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First, Define Philosophy I would argue, contra some of the answers above, that what we call philosophy is, perhaps arbitrarily, a specific historical tradition usually traced to Thales and the Pythagoreans, who probably originated the word. It requires, at a minimum, writing and geometry or some elements of axiomized math. It isn't simply that we cannot ...


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Your question is rather simple and general at one level, but in historical specificity complex, never fully definable, and rife with paradoxes, such as the "dictatorship of the proletariate." I see that the mention of communism has elicited the usual misleading "gulag" rants, so I offer another point of view. Dictatorship may be thought ...


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Dictatorship: Government by a dictator where one person has almost absolute political authority over rules and the law. Democracy: A system of government by the whole population or all the eligible members of a state, typically through elected representatives. Communism: A political theory derived from Karl Marx, advocating class war and leading to a society ...


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Oppenheimer is known for having quoted the Bhagavad Gita at the first atom bomb test: "Now I am become death [literally: `the world-destroying time], the destroyer of worlds" He later said: "In some sort of crude sense which no vulgarity, no humour, no overstatements can quite extinguish, the physicists have known sin; and this is a ...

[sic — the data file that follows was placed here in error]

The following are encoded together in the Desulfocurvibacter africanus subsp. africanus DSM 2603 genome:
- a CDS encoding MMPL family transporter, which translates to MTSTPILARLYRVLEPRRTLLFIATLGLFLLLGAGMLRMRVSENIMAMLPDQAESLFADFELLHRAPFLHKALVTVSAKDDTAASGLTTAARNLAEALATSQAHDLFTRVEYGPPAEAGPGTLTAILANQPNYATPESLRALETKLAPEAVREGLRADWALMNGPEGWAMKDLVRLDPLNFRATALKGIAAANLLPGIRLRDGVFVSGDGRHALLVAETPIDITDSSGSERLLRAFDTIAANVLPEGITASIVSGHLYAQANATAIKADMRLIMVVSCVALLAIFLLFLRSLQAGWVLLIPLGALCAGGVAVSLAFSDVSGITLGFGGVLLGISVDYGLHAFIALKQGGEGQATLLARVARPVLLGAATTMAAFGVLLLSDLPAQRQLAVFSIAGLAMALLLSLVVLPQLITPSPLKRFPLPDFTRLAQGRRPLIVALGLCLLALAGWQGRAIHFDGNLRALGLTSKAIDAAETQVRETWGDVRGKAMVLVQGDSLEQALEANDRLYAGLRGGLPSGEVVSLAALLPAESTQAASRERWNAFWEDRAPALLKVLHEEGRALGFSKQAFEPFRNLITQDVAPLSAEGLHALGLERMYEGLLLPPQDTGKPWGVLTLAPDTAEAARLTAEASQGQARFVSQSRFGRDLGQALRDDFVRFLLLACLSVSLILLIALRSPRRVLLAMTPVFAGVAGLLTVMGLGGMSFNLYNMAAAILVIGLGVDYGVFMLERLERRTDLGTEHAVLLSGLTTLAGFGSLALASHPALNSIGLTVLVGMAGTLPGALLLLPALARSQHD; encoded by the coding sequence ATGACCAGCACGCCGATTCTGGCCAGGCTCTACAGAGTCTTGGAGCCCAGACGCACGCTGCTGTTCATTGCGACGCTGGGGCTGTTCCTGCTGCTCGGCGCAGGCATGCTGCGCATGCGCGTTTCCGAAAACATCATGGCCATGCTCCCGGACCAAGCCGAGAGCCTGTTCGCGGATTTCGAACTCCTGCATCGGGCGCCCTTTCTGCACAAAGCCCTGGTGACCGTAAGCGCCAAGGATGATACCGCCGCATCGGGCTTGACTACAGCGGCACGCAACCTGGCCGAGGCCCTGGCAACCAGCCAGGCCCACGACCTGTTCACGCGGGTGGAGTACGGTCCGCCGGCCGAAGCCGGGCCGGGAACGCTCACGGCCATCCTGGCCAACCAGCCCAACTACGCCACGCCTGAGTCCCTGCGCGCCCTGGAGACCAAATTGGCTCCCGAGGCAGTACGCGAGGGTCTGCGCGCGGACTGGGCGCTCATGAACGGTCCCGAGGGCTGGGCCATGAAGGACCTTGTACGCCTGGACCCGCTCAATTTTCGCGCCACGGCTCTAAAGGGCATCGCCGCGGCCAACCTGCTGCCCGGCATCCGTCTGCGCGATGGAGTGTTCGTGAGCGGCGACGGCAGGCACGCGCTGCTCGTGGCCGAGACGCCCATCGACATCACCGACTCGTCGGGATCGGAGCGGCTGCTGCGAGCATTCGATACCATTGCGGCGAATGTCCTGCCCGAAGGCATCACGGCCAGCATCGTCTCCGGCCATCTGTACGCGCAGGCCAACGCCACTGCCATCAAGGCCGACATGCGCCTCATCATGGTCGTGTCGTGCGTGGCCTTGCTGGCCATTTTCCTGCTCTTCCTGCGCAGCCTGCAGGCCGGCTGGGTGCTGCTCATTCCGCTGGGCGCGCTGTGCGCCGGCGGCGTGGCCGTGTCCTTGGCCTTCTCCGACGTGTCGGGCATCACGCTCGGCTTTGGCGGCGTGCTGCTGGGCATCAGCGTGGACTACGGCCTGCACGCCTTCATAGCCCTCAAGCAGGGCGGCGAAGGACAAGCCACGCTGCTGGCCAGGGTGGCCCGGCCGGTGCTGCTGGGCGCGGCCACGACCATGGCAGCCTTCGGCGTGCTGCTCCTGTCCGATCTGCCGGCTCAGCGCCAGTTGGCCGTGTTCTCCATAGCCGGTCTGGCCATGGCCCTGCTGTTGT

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The Evil Demon or Descartes' demon is an entity that has the power to fully and utterly deceive, basically making up all of your perceptions so there is nothing at all you can possibly be sure of as being real. It provides an argument to doubt everything, including your own senses and experiences.


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Rereading a few pages from Chap. 7 of The World makes the above questioning really puzzling. Did Descartes ever defend his choice to accept something as muddled as motion in his philosophy? Something which contemporary mathematicians had just an inchoate understanding of, and handled in a mysterious, "occult" conceptual framework? Descartes ...


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You can read this reference Newton's critique of Descartes's Theory of Motion Carmical, Alex W. Purdue University, ProQuest Dissertations Publishing, 2010. https://docs.lib.purdue.edu/dissertations/AAI3413777/ and The Descartes-Newton paradox: Clashing theories of planetary motion at the turn of the eighteenth century Jean-SeĢbastien Spratt Vassar College ...


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